Distribution, degradation and dynamics of dissolved organic carbon and its major compound classes in the Pearl River estuary, China
- 海洋环境－已发表论文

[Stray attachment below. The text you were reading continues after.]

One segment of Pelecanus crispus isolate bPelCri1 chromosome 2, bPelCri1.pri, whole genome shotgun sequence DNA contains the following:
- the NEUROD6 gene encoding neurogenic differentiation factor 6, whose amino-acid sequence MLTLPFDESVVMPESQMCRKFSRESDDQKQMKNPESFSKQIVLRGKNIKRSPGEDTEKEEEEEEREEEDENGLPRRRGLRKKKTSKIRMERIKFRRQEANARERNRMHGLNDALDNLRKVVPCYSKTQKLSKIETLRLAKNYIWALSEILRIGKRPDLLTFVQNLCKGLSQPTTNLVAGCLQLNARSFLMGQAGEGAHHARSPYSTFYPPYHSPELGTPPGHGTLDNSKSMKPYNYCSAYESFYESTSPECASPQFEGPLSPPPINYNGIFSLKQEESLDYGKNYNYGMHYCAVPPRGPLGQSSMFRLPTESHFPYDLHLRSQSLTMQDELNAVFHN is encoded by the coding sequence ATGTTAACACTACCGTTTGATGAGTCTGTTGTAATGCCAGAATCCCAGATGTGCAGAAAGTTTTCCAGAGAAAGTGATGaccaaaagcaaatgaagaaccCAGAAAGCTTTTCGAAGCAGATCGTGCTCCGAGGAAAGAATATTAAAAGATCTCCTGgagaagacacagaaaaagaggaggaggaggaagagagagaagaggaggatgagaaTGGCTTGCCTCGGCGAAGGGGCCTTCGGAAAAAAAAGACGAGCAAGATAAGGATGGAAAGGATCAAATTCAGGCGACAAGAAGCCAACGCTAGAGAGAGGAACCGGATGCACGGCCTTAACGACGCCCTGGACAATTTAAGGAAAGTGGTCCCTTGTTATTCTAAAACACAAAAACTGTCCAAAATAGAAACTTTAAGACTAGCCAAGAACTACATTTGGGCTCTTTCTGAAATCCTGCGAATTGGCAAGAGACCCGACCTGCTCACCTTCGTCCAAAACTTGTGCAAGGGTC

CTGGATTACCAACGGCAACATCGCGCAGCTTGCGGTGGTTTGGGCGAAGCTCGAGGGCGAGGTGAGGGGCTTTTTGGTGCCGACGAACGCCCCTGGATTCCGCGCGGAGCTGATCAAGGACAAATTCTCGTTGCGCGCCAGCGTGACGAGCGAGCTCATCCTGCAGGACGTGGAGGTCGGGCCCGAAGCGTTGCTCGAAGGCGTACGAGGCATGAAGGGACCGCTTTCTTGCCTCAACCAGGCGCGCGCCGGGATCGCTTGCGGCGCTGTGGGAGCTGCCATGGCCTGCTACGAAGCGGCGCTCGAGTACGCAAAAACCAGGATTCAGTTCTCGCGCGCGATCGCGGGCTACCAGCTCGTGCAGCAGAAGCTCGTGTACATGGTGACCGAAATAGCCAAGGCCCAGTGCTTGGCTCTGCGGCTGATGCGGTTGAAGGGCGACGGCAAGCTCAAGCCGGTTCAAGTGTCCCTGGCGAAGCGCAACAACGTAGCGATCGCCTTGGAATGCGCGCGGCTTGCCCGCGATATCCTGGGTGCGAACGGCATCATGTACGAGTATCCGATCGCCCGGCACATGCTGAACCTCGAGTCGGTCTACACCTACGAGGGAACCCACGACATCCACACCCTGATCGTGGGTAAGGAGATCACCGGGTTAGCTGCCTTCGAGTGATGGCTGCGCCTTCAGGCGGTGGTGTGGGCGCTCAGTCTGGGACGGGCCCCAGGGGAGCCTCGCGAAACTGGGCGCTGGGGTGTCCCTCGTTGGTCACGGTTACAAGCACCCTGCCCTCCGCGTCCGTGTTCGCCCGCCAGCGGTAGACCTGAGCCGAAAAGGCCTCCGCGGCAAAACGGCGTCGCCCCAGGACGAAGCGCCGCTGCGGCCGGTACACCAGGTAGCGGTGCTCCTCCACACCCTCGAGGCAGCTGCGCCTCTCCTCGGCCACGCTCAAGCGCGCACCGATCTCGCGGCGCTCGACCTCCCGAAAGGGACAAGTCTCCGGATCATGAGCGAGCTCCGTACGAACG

We investigated the distribution, degradation and dynamics of organic carbon and its major compound classes, carbohydrates and amino acids, based upon a cruise in the Pearl River estuary in April 2007. Dissolved oxygen (DO), nutrients, particulate organic carbon (POC), chlorophyll a (Chl a), dissolved organic carbon (DOC), total dissolved carbohydrates (TCHO, including monosaccharides, MCHO, and polysaccharides, PCHO) as well as total dissolved amino acids (TAA, both dissolved free, DFAA, and combined components. DCAA) were measured along a salinity gradient. Community respiration and biodegradable DOC were also determined via both short term (within 3 days) and long term (lasting 30 days) incubation. DOC, MCHO, TCHO, DFAA and TAA concentrations were high in the upper reach of the Pearl River estuary and decreased rapidly downstream. Anthropogenic sewage input appeared to be an important source of the DOC pool in the upper estuary. DOC distribution was non-conservative during the estuarine mixing, showing a net consumption of DOC in the upper reach and in the low salinity (S<20) region of the Pearl River estuary. Changes in the relative compositions of carbohydrates (MCHO vs. PCHO) and amino acids (DFAA vs. DCAA) along the salinity gradient further indicated that different processes (biodegradation, flocculation, and phytoplankton production) had different influences on distributions of organic compound classes in this estuarine system. Our one-month incubation experiment further revealed that a substantial portion (15-45%) of DOC from the estuary was biodegradable. Bacterial respiration rates were much higher (0.12-5.8 mu mol O-2 L-1 h(-1)) than the DOC consumption rates, suggesting that there were other oxygen consumption processes, such as nitrification besides the aerobic respiration of organic matter in the Pearl River estuary, as inferred by the distribution of NH4+ and NO3-. We estimated that 5.3 x 10(8) g C d(-1) of DOC can be exported out from the Lingdingyang Bay (a major subestuary of the Pearl River estuary) to the continental shelf of the South China Sea during this low flow season. (C) 2009 Elsevier B.V. All rights reserved.